Google Duplex AI Assistant ready to replace call centers

Google Duplex

Google Duplex

Duplex would handle simple calls for the insurance company, and if the customer started asking complex questions the bot can't handle a human would step in, according to the report. They further stated that the technology is focused on very specific use cases, and is now being tested with restaurant reservations, hair salon booking, and holiday hours with a limited set of trusted testers. Don't forget: Google Assistant was used to shoot a gun recently.

The company this afternoon denied The Information's report on "very early stage" testing of Duplex for call centers.

Applying Google Duplex in call centers could be very lucrative for the search giant.

The idea for use in a call center setting or with that insurance company would be a version of what we've already seen Google doing with Duplex - namely, fielding simple calls and requests and passing things off to a human if things get more complicated.


Regardless of what side of the fence you are on regarding the credibility of its Duplex voice technology, so far it has only been shown in applications that enhance the company's AI assistant. "We aren't testing Duplex with any enterprise clients", a Google spokesperson told Gizmodo.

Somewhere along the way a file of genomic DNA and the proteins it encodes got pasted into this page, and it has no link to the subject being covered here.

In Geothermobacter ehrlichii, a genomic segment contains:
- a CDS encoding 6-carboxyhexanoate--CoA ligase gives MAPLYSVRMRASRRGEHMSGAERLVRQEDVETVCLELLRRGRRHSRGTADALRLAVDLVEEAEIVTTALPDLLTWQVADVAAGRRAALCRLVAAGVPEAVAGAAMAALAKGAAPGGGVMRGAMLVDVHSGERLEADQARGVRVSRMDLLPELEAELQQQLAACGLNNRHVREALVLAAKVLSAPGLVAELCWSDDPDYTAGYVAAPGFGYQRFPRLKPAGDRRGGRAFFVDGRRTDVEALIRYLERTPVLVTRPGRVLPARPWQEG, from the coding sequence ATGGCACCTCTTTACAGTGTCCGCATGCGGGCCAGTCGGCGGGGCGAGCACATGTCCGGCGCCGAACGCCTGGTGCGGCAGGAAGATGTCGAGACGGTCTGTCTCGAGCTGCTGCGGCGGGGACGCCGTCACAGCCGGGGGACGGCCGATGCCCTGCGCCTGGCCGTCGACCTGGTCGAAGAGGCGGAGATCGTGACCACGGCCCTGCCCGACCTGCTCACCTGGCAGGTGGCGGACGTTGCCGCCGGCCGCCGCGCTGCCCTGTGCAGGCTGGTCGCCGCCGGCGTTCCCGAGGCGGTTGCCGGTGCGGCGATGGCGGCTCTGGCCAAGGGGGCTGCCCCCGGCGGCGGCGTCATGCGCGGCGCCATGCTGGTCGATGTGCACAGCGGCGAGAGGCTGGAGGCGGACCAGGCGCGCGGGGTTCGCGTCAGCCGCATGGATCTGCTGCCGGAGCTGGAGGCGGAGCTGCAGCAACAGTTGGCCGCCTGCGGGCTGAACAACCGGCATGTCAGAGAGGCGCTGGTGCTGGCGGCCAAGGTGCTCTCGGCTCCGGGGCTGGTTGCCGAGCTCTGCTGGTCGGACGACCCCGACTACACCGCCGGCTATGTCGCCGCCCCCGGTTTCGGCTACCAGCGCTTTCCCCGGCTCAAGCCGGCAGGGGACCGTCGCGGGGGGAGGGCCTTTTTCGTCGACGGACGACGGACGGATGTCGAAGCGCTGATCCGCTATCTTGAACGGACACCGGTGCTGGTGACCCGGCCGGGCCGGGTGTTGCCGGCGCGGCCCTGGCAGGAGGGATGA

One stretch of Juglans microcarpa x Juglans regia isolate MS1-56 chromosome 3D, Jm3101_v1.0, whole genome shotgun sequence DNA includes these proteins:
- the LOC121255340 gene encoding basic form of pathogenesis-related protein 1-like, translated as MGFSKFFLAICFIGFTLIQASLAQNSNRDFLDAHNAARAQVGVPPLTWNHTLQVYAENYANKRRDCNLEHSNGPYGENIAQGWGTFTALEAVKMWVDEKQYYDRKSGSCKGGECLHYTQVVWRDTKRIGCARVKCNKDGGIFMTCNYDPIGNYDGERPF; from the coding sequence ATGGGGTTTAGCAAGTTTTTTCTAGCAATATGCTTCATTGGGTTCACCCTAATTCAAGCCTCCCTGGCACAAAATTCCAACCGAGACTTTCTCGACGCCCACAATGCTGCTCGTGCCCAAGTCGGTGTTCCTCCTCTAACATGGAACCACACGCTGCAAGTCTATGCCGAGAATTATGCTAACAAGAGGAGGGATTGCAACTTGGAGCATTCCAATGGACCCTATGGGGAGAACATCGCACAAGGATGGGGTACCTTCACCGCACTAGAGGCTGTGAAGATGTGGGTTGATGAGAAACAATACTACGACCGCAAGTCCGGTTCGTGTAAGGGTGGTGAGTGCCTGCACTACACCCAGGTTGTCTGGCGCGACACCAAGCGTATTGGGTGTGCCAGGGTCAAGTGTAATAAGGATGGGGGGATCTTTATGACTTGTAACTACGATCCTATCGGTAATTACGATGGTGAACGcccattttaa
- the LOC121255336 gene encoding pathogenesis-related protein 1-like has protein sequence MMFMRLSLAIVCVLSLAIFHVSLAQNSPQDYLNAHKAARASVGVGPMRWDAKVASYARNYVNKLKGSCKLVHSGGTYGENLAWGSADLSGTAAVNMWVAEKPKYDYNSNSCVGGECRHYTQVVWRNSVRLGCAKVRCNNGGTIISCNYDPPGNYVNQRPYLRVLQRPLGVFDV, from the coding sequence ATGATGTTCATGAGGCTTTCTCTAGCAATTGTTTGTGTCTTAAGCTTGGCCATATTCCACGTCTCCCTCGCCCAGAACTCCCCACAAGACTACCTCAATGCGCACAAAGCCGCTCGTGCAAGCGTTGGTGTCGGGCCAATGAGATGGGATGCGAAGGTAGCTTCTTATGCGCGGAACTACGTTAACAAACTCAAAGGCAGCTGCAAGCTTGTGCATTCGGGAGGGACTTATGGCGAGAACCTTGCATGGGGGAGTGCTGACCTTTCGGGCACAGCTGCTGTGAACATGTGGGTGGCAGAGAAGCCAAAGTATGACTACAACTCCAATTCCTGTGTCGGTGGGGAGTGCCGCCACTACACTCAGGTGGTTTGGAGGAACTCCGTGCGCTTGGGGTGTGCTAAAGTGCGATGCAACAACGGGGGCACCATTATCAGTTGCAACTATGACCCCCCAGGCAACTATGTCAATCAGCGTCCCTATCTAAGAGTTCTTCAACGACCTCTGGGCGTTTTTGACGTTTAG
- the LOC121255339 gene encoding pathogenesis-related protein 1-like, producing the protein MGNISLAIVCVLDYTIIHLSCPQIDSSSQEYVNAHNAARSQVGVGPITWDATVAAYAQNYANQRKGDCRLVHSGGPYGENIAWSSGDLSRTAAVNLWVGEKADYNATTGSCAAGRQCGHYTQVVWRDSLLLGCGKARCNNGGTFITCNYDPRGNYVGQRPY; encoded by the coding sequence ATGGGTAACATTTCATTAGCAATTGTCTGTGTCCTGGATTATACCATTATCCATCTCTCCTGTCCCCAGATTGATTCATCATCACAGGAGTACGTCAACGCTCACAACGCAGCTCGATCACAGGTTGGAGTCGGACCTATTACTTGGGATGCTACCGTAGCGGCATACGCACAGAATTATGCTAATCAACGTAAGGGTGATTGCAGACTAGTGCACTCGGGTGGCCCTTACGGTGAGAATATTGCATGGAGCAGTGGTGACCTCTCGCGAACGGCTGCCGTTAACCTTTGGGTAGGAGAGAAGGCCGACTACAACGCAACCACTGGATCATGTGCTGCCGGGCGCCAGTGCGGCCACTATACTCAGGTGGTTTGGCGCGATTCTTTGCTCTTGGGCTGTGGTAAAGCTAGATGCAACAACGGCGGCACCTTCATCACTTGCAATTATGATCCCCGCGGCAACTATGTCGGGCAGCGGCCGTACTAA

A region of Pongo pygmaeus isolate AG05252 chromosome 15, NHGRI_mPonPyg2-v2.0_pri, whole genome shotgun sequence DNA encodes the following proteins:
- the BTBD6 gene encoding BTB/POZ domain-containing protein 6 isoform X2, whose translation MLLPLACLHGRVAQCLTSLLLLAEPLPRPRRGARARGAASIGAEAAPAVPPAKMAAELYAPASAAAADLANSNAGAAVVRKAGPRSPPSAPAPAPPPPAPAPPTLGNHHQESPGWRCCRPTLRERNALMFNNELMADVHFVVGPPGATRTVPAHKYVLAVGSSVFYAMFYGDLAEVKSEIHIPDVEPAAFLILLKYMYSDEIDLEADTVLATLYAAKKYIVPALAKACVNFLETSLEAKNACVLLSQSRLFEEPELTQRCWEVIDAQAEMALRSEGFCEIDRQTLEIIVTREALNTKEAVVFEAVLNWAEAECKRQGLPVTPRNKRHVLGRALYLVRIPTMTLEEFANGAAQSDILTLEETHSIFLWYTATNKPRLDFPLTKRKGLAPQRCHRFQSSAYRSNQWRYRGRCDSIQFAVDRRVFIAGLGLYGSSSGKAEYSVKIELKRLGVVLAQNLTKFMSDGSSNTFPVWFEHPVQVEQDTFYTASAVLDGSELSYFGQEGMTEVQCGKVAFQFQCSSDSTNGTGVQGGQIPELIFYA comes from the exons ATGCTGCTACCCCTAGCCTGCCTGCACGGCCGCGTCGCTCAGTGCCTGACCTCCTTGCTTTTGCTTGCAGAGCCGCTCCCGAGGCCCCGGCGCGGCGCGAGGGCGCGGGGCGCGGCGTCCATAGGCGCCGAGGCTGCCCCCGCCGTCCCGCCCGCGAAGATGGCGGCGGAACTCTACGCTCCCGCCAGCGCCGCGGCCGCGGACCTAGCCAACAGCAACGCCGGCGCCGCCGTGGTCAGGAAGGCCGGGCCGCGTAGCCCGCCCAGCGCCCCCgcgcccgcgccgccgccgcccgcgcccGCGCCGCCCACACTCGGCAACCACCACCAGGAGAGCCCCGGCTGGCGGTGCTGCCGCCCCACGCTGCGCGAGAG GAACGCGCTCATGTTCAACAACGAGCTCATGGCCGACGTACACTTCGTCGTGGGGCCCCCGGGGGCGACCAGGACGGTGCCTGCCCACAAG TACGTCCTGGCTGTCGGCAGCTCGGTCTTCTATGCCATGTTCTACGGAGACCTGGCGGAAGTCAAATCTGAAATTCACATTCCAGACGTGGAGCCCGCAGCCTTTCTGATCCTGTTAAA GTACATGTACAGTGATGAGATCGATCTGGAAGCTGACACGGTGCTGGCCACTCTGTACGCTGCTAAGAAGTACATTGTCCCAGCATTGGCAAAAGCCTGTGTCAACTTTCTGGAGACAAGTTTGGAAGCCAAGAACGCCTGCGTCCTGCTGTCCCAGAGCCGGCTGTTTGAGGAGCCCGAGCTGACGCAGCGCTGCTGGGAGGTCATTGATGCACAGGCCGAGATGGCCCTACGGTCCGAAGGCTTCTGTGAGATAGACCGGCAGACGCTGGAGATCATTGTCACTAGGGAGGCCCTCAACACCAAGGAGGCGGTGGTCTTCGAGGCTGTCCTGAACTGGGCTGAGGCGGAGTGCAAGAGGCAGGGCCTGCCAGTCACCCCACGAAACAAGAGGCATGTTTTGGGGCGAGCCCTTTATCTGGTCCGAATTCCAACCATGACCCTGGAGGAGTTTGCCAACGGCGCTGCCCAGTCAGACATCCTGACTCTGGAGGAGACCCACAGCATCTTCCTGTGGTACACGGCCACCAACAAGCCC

"It's important that we get the experience right, and we're taking a slow and measured approach as we incorporate learnings and feedback from our tests". That would be devastating for a nation like the Philippines, which has an estimated 1.2 million call-centre workers according to the Wall Street Journal.

Of course, this does not rule out a wider availability for Duplex in the future, especially as Amazon now offers Alexa for Business, while Google in the past has made other technologies available to Cloud customers.

Google, to be sure, has already retooled the way Duplex interacts on calls just a bit since showing it off at I/O. Some folks found the Duplex demo was scary as hell and anxious about the ethical concerns of AI basically faking people out by pretending to be human. Testing, they note, is still in the early stages, and the system is several months from going live. A new report from The Information states that the company is aiming for the technology to make its way to call centers as well.

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